Local series – off season
Couple of weeks ago I watched “The Cove”, a documentary about a place in Japan where dolphins are slaughtered using a very precise and efficient procedure. Somehow strange to head to Lamalera right after. Lamalera is a small village where locals hunt whales and dolphins, but hunting them here is not banned by any international commission. It is not banned since the hunters of Lamalera still do it in a traditional way, by using wooden poles and handmade steel harpoons, paddling hard to propel the heavy wooden boats .
It starts every May, and there is a whale hunt almost everyday in Lamalera. Then it stops when the rainy season starts again. Not all hunts are successful, only 15- 30 wales per year are taken. No engines while whaling, no guns, no sonars, no radars. Just rowing boats and throwing harpoons . After couple of hours people of Lamalera eventually win, and the whale is dragged to the shore, where it is chopped and meat shared within all families in the community. It happen to be different. One time the boat was dragged by a whale, and it was dragged in Australian waters. A sperm whale or a pilot whale is the most common hunt, however orcas and others are taken from time to time. The only moment they stop the hunt is when a rare white whale approaches. If so, boats are turned back to the shore, and no hunt is starting until the white whale is gone.
We arrived a little early here, so no whale hunt is regularly done. Even so, occasionally, one whale is seen by the patrol boats and a hunt is started. I’ve been in one of the patrol boats but no whale has shown. Being in the middle of hundred of dolphins, which are whales in a way, the hunters did their job. The wooden pole and harpoon was thrown and, after couple hours, one dolphin was caught. Dolphins were chased for almost an hour, and they still look like they are playing kinda game with the boat. Jumping, swimming around , they seam not to fear . But still. Some pack instinct kept all of them one foot away from the harpooner. At a moment the hunters were tired and almost abandoned the hunt. As they found a place full of sharks they tried their luck for catching one. But dolphins were back in the game, and the hunt resumed. Then one of them surrendered. A jump a bit too close to the boat, a spin in the air, and the human spring triggered. The Flipper figure pop up in my mind. For a moment I hoped that the harpooner will miss again, but back on the shore those kids waiting, kids that never seen Flipper series, were hoping the opposite. Their daily series is surviving , in a place where one dolphin surrenders and one community lives. But things are changing, and this is not necessary a good change.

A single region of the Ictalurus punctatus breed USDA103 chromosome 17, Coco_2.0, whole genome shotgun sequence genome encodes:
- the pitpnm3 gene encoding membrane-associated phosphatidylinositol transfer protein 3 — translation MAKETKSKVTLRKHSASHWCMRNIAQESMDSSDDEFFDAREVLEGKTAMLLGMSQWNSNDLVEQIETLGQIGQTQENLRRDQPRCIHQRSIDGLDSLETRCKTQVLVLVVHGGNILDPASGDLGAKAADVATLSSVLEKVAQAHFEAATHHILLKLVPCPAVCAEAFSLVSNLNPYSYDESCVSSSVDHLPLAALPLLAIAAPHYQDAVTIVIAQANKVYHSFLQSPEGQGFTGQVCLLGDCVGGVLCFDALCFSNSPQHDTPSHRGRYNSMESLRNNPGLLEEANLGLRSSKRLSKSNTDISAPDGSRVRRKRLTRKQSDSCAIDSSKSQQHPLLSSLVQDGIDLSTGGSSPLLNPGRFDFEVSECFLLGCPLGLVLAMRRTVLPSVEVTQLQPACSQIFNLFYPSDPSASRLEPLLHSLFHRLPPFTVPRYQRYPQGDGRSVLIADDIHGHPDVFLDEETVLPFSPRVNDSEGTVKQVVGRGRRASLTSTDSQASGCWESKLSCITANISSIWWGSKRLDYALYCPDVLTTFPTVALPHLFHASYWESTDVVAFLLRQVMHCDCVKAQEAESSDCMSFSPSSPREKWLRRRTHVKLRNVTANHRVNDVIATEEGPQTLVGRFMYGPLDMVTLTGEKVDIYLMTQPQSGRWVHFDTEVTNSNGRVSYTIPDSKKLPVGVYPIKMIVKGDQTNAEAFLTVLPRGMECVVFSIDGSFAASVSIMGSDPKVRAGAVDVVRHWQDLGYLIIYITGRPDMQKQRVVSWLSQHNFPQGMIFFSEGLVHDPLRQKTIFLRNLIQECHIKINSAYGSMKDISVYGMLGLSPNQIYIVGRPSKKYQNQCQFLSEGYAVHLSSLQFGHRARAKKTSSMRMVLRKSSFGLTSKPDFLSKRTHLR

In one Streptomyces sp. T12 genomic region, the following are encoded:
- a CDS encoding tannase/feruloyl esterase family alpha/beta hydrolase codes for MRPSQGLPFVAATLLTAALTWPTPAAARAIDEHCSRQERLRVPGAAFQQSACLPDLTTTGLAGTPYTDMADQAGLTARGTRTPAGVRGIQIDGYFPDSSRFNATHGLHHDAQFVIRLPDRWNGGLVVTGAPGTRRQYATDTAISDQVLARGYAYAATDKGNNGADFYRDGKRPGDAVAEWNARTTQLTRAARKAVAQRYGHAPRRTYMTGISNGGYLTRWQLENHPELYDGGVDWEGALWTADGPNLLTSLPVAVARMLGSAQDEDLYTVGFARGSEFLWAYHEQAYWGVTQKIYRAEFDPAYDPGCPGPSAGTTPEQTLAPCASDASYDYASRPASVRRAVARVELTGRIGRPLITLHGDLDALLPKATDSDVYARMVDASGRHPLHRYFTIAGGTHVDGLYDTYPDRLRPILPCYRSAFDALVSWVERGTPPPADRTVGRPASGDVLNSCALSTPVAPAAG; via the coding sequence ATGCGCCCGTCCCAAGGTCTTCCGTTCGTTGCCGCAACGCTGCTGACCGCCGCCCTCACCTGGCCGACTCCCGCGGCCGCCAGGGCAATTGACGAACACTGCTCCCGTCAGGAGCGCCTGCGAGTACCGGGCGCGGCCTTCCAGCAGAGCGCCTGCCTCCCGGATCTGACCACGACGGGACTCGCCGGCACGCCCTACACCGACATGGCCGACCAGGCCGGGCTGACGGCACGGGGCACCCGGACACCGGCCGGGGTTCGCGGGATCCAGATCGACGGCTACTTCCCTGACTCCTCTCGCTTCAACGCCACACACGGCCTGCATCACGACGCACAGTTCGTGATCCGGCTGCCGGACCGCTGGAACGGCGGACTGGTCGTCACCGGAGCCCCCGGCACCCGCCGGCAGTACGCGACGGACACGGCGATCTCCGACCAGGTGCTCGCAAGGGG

It is morning and there is a strange silence in Lamalera. Is not because there is no sound, but the sounds are so different. People , carrying bags full of souvenirs are heading to an addhoc market. This is strange since we are the single white guys in town and we already have kinda reputation as bad buyers after negotiating too much for some craps and those 5 liter canisters of tuak . Guru Frans elucidate the mystery: a schooner carrying nine tourists is arriving today. The addhoc market is all for them. Over priced gadgets, bottles with whale oil, ikat, wooden whales and so took place of the regular tuak canisters and vegetables. For the right price the heavy traditional boats are lunched in the water, which is rare in off season, for demonstrations.
As the schooner left after the cultural encounter, things are going back to normal. Having a coffee in the evening with our friend here, he is pointing the three little lights far in the sea. “Pencuri” he says. “Thieves”. The three heavy ships are there since couple of months, illegally fishing tuna and other large fish. The captain of the fishing boats is foreigner. He is from a country where sea food is precious, but not the one in “The Cove”. The workers on the ships are Indonesians, from Bali maybe, and what’s strange, three large fishing boats like those are impossible to hide from regular sea police that patrols Lembata’s waters. Also four years ago , or so, the neighbors from Lamakera were bombing the waters of Lamalera. They were fishing tuna again, but the customer was not clearly known. Bombs and big fishing ships are noisy, the wales are not so many as in the past. And the rare white whale can not stop the change.
(Visited 114 times, 1 visits today)